I have separated the blog into two separate blogs. The blog tab on the main menu of the website will now drop down into a Cycling Training blog and a Strength Training and TRX blog. Not those of you who only want one information on one or the other, don’t have to sort through blog post on both topics. Richard will be the main contributor to the cycling blog, and will be putting out some really great content on the Xert software, the Moxy, and Q and QXL rings. I will be posting content on strength training, TRX, functional training for cyclists, and related stuff.
Last weekend I attended the Functional Movement Summit, in Orlando Fl. It was four days of Class A presenters giving sessions on topics such as the importance of the foot, evolution of the squat, reducing clients’ back pain, and the “why” behind what we do in functional movement training. There were also several sessions with information on providing a better experience to clients and the business side of running a top notch studio. I was already familiar with several of the presenters, through books and DVDs they had released, and I was super-exited to learn more from them in person.
I decided to write this up, not only to let you guys know about some of the cool stuff I learned and will bring to our sessions and classes. But also, because it was so much information, this will help me remember more of it, and give me a chance to go through it all again now that I am back home.
Thursday’s pre-conference lectures consisted of two 2 ½ hour lectures. One of them was given by Gray Cook, who is one of the original developers of the software that I frequently use to help spot movement dysfunction, and which gives me some direction on correcting the problems (this is the system I use at the studio to identify and fix bad movement patterns; many of you may have had a workout with me already in which this software was used). This lecture was great; I learned about several new screens for motor control and postural integrity that I plan on utilizing for certain populations. He is also rolling out a new course on these two subjects, which I fully intend to take at some point in the future. I have seen him lecture several times, and I have spent numerous hours watching his training videos. Yet every time I hear him I feel like I learn completely new things (as well as new ways to use old things).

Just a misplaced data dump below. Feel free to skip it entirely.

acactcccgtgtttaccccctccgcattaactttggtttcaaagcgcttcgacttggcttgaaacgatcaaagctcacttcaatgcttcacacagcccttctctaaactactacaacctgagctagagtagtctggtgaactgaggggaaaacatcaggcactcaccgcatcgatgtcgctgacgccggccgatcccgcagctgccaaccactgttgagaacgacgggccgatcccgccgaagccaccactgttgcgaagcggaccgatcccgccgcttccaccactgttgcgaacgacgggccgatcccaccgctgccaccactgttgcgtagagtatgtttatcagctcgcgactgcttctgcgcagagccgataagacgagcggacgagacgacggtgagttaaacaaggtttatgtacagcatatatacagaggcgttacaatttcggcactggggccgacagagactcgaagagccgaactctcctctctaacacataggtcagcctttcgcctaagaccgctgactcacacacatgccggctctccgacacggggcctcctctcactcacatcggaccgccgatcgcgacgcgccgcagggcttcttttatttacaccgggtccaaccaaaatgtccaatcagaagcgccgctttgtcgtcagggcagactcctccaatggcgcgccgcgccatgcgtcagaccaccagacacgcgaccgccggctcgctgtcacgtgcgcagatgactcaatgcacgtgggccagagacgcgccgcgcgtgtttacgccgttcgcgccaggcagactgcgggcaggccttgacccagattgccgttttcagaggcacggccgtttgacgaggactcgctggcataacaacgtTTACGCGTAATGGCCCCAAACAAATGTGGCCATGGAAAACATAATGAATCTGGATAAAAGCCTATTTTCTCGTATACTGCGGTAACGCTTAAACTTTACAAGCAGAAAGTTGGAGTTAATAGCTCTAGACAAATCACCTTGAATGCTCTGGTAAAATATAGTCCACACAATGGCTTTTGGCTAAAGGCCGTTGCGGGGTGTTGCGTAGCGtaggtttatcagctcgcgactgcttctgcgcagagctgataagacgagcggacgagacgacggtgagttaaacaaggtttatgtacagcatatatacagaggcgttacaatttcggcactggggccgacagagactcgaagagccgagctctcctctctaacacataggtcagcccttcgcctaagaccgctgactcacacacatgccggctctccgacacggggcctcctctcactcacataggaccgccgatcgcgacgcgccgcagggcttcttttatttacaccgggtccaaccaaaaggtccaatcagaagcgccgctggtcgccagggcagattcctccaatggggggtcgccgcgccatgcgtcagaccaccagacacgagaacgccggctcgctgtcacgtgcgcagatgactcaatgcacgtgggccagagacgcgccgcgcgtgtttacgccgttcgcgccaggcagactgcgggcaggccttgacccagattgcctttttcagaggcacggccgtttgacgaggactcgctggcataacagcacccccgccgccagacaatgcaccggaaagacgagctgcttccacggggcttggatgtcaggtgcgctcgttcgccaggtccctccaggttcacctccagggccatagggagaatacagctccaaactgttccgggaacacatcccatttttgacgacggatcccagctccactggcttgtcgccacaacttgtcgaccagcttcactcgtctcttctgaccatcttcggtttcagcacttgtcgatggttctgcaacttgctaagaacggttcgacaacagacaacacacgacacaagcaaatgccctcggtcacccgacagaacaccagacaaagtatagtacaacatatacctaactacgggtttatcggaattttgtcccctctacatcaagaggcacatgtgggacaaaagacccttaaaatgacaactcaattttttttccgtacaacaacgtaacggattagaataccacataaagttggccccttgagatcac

The bottom line here is that every person is an individual with individual strengths, weaknesses, and possible issues. No matter what their goal, or limitation, or deficiency, there is no one size program that will be the most effective for everybody. His approach is all about solving each individual case by looking at all of the layers that make up that particular individual, to find the best path to get them to where they want and they need to be (improved performance, just feeling better, moving better or preventing injuries in the future).
To illustrate this, he used the example of a volunteer from the audience who wanted to increase his vertical jump to enable him to dunk a basketball (the volunteer was once able to dunk, but now cannot). It was clearly a hit to his ego, and that was a big deal to him. After running through the assessments, it was determined that although the basic movement patterns were functional, he had some moderate pain and mobility limitations in his right ankle joint. These prevented him from being able to perform an effective counter movement before the jump to make use of the elastic energy. It was amazing to see him work through the process, like fixing a car by looking first at each individual part, and then analyzing how each part interacts with all of the other parts, in order to identify the source of the problem. To truly fix a movement problem, you need to look beyond the symptom of the problem, and peel the layers off one by one until the problem is identified. Some of the approaches to improving movement and poster seemed so obvious after seeing them. Such as the examples he used of one arm carries from overhead to down by your side, and the farmers walk, which is a two arm carry.
The next lecture was presented by a guy named Rick Mayo. He runs a successful studio that is a larger version of the TRX and Strength Corner I have at Cycling Center Dallas. I share his philosophy, and have implemented in my space at CCD many of the things he does, so it was a relief to see that I have been on the right path all along. His studio does have some systems that I felt were better organized than those which I have right now, so I plan to use what I learned about his systems to better organize, program and structure the workouts I will use for small group classes from now on. He also had some great tips about marketing through Facebook, so I intend to get some more relevant content and information out for you guys through our FB page. I enjoyed his talk so much, and got so much valuable information from it, that I chose to attend his lecture the following morning rather than the sessions I had previously decided to attend.
Posts on the upcoming sessions and more to come....